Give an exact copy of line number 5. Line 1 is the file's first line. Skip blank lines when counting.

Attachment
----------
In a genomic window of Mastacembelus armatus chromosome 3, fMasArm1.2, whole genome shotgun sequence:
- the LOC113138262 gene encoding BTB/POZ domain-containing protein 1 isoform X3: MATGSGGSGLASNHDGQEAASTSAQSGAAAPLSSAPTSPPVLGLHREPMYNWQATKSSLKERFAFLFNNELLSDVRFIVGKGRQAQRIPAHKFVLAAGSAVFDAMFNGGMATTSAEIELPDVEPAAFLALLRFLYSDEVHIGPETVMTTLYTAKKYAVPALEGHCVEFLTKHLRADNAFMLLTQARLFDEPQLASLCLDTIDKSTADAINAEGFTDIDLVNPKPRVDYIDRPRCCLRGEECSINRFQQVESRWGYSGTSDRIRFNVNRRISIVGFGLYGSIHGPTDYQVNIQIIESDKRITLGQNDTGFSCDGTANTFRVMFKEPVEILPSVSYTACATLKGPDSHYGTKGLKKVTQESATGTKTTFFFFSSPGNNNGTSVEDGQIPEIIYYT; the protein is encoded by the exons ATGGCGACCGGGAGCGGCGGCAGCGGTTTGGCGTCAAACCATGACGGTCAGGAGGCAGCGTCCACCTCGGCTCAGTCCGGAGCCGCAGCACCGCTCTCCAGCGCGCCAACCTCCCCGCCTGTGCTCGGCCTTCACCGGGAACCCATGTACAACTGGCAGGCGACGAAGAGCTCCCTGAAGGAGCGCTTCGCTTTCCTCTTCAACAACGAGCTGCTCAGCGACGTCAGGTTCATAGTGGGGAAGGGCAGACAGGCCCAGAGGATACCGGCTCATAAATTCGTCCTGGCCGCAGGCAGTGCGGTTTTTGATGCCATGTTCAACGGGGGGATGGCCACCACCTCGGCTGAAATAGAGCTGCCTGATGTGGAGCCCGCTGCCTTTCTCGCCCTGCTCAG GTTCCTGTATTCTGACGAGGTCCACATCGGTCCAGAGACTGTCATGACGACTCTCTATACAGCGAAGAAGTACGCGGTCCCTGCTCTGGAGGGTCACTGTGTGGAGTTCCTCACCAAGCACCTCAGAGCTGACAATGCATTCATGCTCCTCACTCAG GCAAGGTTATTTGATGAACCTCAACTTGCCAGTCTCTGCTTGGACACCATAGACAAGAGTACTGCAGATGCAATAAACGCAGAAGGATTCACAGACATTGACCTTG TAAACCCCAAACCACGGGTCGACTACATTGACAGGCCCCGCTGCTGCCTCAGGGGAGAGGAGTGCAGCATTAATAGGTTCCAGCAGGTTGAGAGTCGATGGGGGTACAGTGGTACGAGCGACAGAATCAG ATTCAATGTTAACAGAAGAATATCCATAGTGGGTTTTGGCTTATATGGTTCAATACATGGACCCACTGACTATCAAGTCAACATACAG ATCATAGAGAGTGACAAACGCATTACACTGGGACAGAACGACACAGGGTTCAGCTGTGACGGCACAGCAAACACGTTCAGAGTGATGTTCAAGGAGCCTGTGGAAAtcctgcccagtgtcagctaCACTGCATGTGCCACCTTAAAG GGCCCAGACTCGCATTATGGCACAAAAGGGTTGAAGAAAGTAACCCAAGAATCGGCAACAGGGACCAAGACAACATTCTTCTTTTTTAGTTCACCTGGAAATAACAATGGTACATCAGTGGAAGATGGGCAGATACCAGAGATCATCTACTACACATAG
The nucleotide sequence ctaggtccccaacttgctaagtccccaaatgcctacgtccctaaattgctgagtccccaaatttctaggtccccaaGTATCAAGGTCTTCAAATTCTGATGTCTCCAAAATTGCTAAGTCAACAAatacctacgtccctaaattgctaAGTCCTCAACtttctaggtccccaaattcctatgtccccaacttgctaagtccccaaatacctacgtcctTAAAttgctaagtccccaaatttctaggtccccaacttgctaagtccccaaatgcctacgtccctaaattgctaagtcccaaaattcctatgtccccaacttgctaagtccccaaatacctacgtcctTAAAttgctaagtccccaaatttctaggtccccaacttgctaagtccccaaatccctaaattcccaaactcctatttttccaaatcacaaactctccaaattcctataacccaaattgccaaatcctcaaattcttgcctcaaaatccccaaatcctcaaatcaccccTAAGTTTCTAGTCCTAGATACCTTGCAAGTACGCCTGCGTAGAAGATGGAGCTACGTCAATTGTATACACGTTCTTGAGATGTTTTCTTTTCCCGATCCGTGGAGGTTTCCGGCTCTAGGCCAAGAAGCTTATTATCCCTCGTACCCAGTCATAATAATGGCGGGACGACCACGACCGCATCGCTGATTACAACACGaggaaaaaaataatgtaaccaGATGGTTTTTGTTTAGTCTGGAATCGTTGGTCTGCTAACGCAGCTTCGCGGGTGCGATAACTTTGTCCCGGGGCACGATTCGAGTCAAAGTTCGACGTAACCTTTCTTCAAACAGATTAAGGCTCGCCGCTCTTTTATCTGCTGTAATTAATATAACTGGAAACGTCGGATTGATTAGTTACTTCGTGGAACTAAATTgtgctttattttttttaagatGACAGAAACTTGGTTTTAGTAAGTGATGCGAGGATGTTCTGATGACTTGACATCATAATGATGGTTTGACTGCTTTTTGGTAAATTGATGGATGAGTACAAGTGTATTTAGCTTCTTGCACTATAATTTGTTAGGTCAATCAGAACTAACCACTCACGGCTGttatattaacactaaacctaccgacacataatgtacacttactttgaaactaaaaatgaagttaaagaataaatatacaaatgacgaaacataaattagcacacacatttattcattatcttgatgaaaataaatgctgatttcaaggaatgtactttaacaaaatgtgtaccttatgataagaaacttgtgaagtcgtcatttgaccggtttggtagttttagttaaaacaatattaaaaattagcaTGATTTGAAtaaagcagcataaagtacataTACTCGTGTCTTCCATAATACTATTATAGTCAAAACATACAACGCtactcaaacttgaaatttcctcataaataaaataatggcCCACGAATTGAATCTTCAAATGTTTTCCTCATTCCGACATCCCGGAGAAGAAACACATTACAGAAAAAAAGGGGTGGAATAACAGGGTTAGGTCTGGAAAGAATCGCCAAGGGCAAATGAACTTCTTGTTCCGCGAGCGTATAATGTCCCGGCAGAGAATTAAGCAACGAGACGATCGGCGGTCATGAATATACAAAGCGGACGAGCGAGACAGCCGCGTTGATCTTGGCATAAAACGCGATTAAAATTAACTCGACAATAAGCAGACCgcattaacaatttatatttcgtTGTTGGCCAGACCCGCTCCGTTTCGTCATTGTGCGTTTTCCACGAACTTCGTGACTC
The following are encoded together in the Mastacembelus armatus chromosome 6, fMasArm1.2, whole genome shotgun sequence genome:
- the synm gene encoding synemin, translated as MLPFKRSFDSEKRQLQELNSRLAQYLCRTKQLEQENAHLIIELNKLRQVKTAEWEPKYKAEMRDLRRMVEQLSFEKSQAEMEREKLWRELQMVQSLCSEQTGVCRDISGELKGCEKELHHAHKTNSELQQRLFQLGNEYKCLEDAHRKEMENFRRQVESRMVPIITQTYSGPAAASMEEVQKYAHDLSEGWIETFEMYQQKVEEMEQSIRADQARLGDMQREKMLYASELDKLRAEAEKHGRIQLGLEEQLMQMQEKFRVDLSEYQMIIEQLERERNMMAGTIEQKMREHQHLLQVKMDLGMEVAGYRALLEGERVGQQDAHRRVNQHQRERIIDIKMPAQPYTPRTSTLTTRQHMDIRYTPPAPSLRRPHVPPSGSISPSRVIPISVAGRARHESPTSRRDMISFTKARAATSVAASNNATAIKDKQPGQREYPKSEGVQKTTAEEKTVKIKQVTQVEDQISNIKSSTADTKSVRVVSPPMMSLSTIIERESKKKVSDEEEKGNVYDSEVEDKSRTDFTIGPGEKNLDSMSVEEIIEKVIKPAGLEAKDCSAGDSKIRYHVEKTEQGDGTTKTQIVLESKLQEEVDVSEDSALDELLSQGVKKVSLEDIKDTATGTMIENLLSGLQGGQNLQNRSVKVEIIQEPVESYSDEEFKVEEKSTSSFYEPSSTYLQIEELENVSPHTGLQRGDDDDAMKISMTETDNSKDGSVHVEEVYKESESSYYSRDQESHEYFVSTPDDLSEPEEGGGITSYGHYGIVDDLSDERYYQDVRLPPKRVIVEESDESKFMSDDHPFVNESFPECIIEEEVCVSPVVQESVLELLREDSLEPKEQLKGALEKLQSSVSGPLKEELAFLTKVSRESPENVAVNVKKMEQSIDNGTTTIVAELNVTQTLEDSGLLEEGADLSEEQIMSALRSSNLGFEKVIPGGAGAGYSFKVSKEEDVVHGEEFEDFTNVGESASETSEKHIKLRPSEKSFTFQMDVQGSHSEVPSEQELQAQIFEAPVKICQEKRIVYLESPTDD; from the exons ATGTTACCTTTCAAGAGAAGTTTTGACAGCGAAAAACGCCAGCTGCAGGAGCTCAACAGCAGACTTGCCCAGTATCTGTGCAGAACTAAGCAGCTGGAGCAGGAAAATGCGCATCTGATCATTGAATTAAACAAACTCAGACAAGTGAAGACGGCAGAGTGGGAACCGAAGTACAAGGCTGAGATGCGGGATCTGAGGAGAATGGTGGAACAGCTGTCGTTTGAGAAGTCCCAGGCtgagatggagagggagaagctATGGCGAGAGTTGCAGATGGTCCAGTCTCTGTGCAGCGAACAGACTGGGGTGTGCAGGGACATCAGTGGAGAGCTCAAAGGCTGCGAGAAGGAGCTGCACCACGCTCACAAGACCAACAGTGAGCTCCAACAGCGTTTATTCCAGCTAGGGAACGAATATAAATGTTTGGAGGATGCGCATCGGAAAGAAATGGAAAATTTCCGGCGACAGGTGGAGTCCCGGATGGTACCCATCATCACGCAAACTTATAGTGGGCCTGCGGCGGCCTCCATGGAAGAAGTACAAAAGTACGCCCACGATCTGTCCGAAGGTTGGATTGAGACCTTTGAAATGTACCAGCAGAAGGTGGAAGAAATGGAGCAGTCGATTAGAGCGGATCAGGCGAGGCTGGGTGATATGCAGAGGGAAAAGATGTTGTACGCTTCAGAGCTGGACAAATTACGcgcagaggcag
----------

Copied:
- the synm gene encoding synemin, translated as MLPFKRSFDSEKRQLQELNSRLAQYLCRTKQLEQENAHLIIELNKLRQVKTAEWEPKYKAEMRDLRRMVEQLSFEKSQAEMEREKLWRELQMVQSLCSEQTGVCRDISGELKGCEKELHHAHKTNSELQQRLFQLGNEYKCLEDAHRKEMENFRRQVESRMVPIITQTYSGPAAASMEEVQKYAHDLSEGWIETFEMYQQKVEEMEQSIRADQARLGDMQREKMLYASELDKLRAEAEKHGRIQLGLEEQLMQMQEKFRVDLSEYQMIIEQLERERNMMAGTIEQKMREHQHLLQVKMDLGMEVAGYRALLEGERVGQQDAHRRVNQHQRERIIDIKMPAQPYTPRTSTLTTRQHMDIRYTPPAPSLRRPHVPPSGSISPSRVIPISVAGRARHESPTSRRDMISFTKARAATSVAASNNATAIKDKQPGQREYPKSEGVQKTTAEEKTVKIKQVTQVEDQISNIKSSTADTKSVRVVSPPMMSLSTIIERESKKKVSDEEEKGNVYDSEVEDKSRTDFTIGPGEKNLDSMSVEEIIEKVIKPAGLEAKDCSAGDSKIRYHVEKTEQGDGTTKTQIVLESKLQEEVDVSEDSALDELLSQGVKKVSLEDIKDTATGTMIENLLSGLQGGQNLQNRSVKVEIIQEPVESYSDEEFKVEEKSTSSFYEPSSTYLQIEELENVSPHTGLQRGDDDDAMKISMTETDNSKDGSVHVEEVYKESESSYYSRDQESHEYFVSTPDDLSEPEEGGGITSYGHYGIVDDLSDERYYQDVRLPPKRVIVEESDESKFMSDDHPFVNESFPECIIEEEVCVSPVVQESVLELLREDSLEPKEQLKGALEKLQSSVSGPLKEELAFLTKVSRESPENVAVNVKKMEQSIDNGTTTIVAELNVTQTLEDSGLLEEGADLSEEQIMSALRSSNLGFEKVIPGGAGAGYSFKVSKEEDVVHGEEFEDFTNVGESASETSEKHIKLRPSEKSFTFQMDVQGSHSEVPSEQELQAQIFEAPVKICQEKRIVYLESPTDD; from the exons ATGTTACCTTTCAAGAGAAGTTTTGACAGCGAAAAACGCCAGCTGCAGGAGCTCAACAGCAGACTTGCCCAGTATCTGTGCAGAACTAAGCAGCTGGAGCAGGAAAATGCGCATCTGATCATTGAATTAAACAAACTCAGACAAGTGAAGACGGCAGAGTGGGAACCGAAGTACAAGGCTGAGATGCGGGATCTGAGGAGAATGGTGGAACAGCTGTCGTTTGAGAAGTCCCAGGCtgagatggagagggagaagctATGGCGAGAGTTGCAGATGGTCCAGTCTCTGTGCAGCGAACAGACTGGGGTGTGCAGGGACATCAGTGGAGAGCTCAAAGGCTGCGAGAAGGAGCTGCACCACGCTCACAAGACCAACAGTGAGCTCCAACAGCGTTTATTCCAGCTAGGGAACGAATATAAATGTTTGGAGGATGCGCATCGGAAAGAAATGGAAAATTTCCGGCGACAGGTGGAGTCCCGGATGGTACCCATCATCACGCAAACTTATAGTGGGCCTGCGGCGGCCTCCATGGAAGAAGTACAAAAGTACGCCCACGATCTGTCCGAAGGTTGGATTGAGACCTTTGAAATGTACCAGCAGAAGGTGGAAGAAATGGAGCAGTCGATTAGAGCGGATCAGGCGAGGCTGGGTGATATGCAGAGGGAAAAGATGTTGTACGCTTCAGAGCTGGACAAATTACGcgcagaggcag